Authors suggest that moving croplands could offset the current annual increase of atmospheric carbon dioxide for 49 years.
Results predict that relocating croplands under high-tech farming, and optimum farming would generate more ecological benefits in comparison to traditional organic farming. However, we could make agriculture more eco-friendly just by relocating croplands – no matter how we farm the land, be it organic, optimum or high-tech.
The study also modelled moving farms within the borders of counties whilst maintaining current production levels. National relocation would reduce the global carbon and biodiversity impacts of agriculture by up to 59 and 78 percent, respectively.
Agriculture practices have degraded an uncomfortably large proportion of land. Despite the previous indication that agriculture into degraded areas could decrease the ecological footprint of agriculture, the current study suggests otherwise. The analysis suggests that, as the biodiversity and carbon stocks potential of degraded are so high, it’s best to leave them to regenerate.
Note: analyses don’t account for changes caused by the current climate breakdown.
Feasibility of moving agriculture
If, as suggested by the study, growing elsewhere can remove the water footprint of agriculture, it will be a significant boost to water-stressed regions. Agriculture is the single biggest consumer of water in the world, and water availability shapes politics and conflicts. Efficient agriculture can prevent oncoming global conflicts driven by water.
Unfortunately, it’s not feasible to completely move every single farm to a different land where water is available. Likewise, it’s impossible to move all agriculture to optimum growing conditions and area, but predictions in this study are still relevant.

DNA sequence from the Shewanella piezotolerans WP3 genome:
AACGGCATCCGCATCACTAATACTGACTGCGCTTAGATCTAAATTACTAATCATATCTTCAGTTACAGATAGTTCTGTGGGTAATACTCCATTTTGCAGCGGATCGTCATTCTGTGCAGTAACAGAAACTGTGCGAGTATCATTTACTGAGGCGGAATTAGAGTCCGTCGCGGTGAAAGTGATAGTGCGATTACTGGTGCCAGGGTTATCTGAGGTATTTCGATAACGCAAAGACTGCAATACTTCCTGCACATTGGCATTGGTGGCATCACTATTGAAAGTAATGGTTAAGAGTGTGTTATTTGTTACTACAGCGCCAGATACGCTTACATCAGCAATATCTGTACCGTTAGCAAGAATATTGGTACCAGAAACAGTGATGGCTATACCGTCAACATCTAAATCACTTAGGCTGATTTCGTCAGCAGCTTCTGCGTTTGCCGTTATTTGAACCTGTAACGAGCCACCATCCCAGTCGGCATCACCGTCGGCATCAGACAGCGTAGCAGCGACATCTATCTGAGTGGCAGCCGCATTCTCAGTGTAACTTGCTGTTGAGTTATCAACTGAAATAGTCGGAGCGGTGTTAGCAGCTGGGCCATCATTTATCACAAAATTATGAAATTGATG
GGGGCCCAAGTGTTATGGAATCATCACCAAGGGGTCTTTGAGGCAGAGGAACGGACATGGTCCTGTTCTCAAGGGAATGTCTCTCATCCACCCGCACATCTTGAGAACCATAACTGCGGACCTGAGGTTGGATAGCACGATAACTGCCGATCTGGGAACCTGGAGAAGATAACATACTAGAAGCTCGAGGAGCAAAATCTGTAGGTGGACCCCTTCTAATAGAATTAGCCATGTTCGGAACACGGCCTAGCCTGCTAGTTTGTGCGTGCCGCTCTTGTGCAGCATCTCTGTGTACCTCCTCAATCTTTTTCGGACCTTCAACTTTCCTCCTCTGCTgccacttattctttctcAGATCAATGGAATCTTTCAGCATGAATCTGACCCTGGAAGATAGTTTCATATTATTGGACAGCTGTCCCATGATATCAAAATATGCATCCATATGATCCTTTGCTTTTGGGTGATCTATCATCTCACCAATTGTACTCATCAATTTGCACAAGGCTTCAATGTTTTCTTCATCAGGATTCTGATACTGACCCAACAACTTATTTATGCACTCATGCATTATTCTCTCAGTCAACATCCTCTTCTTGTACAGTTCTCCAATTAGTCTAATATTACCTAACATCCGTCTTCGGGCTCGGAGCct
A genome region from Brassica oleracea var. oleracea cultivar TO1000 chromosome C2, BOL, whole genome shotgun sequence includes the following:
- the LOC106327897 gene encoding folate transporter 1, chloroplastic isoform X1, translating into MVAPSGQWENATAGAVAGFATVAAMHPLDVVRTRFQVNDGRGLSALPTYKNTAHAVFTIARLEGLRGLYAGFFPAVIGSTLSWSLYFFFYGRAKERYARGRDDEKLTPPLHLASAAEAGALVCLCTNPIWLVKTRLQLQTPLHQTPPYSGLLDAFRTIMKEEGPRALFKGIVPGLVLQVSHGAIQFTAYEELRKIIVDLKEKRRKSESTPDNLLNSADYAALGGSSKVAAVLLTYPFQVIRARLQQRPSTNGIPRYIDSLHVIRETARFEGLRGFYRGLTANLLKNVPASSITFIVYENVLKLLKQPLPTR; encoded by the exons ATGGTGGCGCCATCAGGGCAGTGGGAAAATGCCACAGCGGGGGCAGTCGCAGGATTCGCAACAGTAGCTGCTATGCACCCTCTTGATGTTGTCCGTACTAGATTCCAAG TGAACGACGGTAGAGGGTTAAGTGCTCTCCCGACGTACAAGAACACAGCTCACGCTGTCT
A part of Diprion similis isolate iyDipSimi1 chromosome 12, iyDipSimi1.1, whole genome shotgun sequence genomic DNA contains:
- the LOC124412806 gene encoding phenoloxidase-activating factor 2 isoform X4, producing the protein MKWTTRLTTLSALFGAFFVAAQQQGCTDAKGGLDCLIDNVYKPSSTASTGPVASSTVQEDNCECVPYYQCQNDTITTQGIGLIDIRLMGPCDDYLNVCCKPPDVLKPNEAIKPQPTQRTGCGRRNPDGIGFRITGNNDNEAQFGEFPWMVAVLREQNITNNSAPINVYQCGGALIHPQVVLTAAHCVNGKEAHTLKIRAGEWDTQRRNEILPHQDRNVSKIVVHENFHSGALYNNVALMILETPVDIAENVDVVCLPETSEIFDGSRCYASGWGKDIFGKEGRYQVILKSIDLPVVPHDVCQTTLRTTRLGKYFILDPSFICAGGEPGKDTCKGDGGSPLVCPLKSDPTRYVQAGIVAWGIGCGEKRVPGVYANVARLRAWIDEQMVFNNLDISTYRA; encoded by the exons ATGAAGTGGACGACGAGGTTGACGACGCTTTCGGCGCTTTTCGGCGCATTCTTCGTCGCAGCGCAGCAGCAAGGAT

Less than a third of the total crop production accounts for half of the total carbon emission, and less than 12 percent crop production accounts for half of the biodiversity impacts. Therefore, prioritising the move of high environmental impact crops is the most effective strategy that would bring significant benefits in carbon capture and biodiversity regeneration.
Even if it’s feasible to move the farms to a different, ideal location to regenerate the environment, implementing this in practice is challenging. Farmers are people, and people don’t want to give up something and move without any incentives. It will only work with socio-economic considerations. Strong financial incentives for landowners tied in with legal and policy frameworks might make it work, but it’s a big ask.
But the authors stress that “even relocating only a small share of production would already generate a substantial portion of these [environmental] benefits.”
Click the link to read the bioRxiv paper: “Relocating agriculture could drastically reduce humanity’s ecological footprint.” https://doi.org/10.1101/488841.